JUNE 12, 2008
The Treadway Tire Company:
Job Dissatisfaction and High Turnover at the
Lima Tire Plant
“We have a serious problem.” The words of Brandon Bellingham, the plant manager at Treadway’s Lima, Ohio, Tire Plant, rang in Ashley Wall’s ears. She had just attended a tense meeting where she had presented the projected year-end turnover figures for the plant. Out of a total of 50 foremen at the Lima facility, 23 of these positions had turned over in 2007. Ashley Wall had transferred to the Lima Plant as Director of Human Resources when Treadway’s plant in Greenville, South Carolina, had closed down in 2006. She was a seasoned human resources professional with over 10 years of experience at Treadway. Wall knew the turnover rate of foremen was higher at Lima than at other plants in the division; reversing this trend was her top priority. It was now November 28, 2007—approximately one month before Christmas. The plant would be closed from Christmas to New Year’s for retooling and annual maintenance. By the time the plant reopened in January 2008, Wall intended to complete a thorough analysis of the problem and a plan of action to correct it. The Treadway Tire Company employed almost 9,000 hourly and salaried staff in North America. The company was a major supplier of tires to the original equipment manufacturer1 and replacement tire markets, selling Treadway Primo, Treadway Performance, and private tire brands. The Lima Tire Plant was one of eight manufacturing plants operated by the Treadway Tire Company. For the prior several years, tire manufacturers had been faced with a variety of challenges, including skyrocketing raw material costs and intense global competition. Raw materials represented about 55% of the cost to produce a tire, and petroleum derivates were an important ingredient in the mix. Raw material costs were thus highly dependent on the price of oil. The price of standard crude oil climbed from below $25/barrel in September 2003 to $92/barrel by October 2007, pressuring the economics of tire companies.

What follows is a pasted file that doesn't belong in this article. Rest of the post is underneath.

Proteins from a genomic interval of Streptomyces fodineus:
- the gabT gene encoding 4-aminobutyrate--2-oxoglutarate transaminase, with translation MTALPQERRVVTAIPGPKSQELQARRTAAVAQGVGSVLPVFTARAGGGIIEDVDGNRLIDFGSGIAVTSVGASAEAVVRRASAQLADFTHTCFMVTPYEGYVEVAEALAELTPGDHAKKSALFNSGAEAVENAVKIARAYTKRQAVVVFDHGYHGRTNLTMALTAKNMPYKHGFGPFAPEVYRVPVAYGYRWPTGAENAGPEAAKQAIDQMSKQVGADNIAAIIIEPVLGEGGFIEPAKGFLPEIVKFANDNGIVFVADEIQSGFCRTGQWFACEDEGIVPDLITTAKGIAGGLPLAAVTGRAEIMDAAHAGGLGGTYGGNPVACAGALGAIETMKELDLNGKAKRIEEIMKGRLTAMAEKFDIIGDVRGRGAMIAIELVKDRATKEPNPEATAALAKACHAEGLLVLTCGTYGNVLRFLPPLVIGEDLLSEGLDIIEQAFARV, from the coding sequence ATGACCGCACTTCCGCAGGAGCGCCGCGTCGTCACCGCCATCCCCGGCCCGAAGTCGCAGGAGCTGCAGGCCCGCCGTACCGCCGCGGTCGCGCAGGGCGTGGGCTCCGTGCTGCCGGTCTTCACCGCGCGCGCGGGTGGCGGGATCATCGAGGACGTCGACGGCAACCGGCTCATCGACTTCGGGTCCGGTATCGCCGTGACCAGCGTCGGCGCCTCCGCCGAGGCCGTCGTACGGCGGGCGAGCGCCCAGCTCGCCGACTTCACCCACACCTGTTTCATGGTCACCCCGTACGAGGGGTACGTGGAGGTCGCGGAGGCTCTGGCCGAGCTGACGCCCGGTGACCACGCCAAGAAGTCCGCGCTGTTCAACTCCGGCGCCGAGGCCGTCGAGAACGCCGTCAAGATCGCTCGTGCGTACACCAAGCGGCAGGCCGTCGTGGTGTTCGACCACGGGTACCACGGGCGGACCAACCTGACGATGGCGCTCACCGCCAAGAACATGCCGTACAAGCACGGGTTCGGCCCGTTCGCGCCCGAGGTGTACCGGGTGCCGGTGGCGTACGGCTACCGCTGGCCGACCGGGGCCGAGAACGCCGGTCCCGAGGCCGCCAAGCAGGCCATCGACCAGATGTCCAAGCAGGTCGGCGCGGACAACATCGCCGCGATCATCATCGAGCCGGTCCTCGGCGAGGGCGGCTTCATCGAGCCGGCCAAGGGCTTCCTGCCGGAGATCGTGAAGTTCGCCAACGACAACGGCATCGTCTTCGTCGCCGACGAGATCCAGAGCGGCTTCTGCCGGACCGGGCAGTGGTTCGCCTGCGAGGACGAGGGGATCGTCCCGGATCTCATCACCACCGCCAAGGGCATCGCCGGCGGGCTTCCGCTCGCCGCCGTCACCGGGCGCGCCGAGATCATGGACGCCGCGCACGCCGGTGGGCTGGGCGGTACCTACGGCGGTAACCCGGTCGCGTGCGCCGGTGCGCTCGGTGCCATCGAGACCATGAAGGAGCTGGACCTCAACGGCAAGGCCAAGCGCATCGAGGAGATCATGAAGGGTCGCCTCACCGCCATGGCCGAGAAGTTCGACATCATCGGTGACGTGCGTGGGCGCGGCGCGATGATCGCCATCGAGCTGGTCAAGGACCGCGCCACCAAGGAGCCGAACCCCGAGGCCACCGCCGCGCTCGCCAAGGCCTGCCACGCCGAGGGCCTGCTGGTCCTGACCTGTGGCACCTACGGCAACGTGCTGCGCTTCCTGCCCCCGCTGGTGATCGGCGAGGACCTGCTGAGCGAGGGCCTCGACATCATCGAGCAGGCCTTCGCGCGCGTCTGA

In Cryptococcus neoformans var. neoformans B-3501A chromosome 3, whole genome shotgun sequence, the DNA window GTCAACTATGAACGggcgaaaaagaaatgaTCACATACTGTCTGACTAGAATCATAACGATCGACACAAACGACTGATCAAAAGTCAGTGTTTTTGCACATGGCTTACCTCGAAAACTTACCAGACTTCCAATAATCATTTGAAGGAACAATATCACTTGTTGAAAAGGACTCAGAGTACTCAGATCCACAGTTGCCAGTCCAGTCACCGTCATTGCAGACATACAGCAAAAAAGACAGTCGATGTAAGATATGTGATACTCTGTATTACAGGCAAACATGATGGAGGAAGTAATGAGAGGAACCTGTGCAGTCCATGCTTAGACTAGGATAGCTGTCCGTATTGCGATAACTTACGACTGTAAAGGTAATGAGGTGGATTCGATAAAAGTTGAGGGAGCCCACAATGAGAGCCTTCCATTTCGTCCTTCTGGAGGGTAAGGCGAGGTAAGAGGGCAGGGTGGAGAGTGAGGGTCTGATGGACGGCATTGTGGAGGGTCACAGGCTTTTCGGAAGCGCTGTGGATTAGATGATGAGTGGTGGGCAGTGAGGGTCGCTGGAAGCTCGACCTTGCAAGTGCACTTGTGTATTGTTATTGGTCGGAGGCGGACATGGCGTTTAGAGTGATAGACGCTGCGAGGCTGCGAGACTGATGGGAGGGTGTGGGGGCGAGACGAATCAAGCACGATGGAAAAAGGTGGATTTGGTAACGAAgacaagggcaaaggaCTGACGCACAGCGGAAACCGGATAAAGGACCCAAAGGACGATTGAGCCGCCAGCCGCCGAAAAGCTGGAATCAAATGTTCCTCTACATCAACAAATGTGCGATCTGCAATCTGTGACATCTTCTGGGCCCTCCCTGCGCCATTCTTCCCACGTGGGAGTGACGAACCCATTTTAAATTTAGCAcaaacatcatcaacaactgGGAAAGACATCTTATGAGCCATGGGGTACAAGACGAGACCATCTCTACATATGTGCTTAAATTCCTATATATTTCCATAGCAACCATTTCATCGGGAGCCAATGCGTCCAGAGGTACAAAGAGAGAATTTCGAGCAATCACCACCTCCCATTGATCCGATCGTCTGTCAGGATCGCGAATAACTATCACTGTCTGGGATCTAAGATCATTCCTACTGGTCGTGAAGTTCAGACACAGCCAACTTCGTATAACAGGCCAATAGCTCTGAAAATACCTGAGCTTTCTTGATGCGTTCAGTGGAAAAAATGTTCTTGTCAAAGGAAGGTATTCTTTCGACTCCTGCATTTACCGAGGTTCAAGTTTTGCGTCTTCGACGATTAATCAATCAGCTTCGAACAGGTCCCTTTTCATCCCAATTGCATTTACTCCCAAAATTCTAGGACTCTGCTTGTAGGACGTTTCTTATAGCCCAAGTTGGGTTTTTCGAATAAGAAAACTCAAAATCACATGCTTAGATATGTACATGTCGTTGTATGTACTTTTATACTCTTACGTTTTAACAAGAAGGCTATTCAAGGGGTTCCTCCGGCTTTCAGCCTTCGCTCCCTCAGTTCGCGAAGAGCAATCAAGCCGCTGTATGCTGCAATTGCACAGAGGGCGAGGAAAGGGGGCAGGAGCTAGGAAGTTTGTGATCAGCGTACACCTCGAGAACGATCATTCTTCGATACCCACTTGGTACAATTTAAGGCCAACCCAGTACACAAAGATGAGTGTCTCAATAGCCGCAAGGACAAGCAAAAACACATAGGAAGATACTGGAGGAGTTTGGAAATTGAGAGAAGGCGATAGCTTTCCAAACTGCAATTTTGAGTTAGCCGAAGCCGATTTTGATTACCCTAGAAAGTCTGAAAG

1 Original equipment manufacturers (OEMs) included companies such as Ford, General Motors, and Chrysler.
________________________________________________________________________________________________________________ Professor Wickham Skinner and Heather Beckham prepared this case solely as a basis for class discussion and not as an endorsement, a source of primary data, or an illustration of effective or ineffective management. This case, though based on real events, is fictionalized, and any resemblance to actual persons or entities is coincidental. There are occasional references to actual companies in the narration.
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This document is authorized for use only by Ann Gooden in Research Methods taught by Rhonda S Bell DBA from August 2009 to December 2010.
2189 | The Treadway Tire Company: Job Dissatisfaction and High Turnover at the Lima Tire Plant
Wall sat down in her office, staring at the blank computer screen. She was acutely aware of the rising cost of raw materials and its impact on the company. Although she could not solve this problem directly, she could help cut overall costs and improve productivity at the plant by reducing turnover. But Wall knew that turnover was the tip of the iceberg. Serious morale issues had been brewing for some time with the line-foreman segment, and their...
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